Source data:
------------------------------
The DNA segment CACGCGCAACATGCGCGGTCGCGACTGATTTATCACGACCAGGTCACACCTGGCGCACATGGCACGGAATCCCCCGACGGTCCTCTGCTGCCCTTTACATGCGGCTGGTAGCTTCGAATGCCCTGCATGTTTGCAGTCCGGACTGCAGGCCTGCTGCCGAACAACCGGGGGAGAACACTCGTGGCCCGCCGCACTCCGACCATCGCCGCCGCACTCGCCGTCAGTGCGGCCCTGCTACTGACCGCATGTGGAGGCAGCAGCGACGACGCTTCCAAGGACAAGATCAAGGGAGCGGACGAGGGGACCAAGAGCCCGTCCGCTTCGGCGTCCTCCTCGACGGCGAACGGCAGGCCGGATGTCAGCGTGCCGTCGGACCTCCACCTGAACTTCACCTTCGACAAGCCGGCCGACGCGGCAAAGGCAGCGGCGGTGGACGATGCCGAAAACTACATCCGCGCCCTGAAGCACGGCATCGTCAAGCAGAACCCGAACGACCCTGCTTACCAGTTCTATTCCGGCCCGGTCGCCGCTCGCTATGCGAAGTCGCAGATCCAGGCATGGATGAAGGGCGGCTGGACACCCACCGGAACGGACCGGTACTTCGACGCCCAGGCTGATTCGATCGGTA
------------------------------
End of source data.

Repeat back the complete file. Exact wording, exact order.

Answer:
The DNA segment CACGCGCAACATGCGCGGTCGCGACTGATTTATCACGACCAGGTCACACCTGGCGCACATGGCACGGAATCCCCCGACGGTCCTCTGCTGCCCTTTACATGCGGCTGGTAGCTTCGAATGCCCTGCATGTTTGCAGTCCGGACTGCAGGCCTGCTGCCGAACAACCGGGGGAGAACACTCGTGGCCCGCCGCACTCCGACCATCGCCGCCGCACTCGCCGTCAGTGCGGCCCTGCTACTGACCGCATGTGGAGGCAGCAGCGACGACGCTTCCAAGGACAAGATCAAGGGAGCGGACGAGGGGACCAAGAGCCCGTCCGCTTCGGCGTCCTCCTCGACGGCGAACGGCAGGCCGGATGTCAGCGTGCCGTCGGACCTCCACCTGAACTTCACCTTCGACAAGCCGGCCGACGCGGCAAAGGCAGCGGCGGTGGACGATGCCGAAAACTACATCCGCGCCCTGAAGCACGGCATCGTCAAGCAGAACCCGAACGACCCTGCTTACCAGTTCTATTCCGGCCCGGTCGCCGCTCGCTATGCGAAGTCGCAGATCCAGGCATGGATGAAGGGCGGCTGGACACCCACCGGAACGGACCGGTACTTCGACGCCCAGGCTGATTCGATCGGTA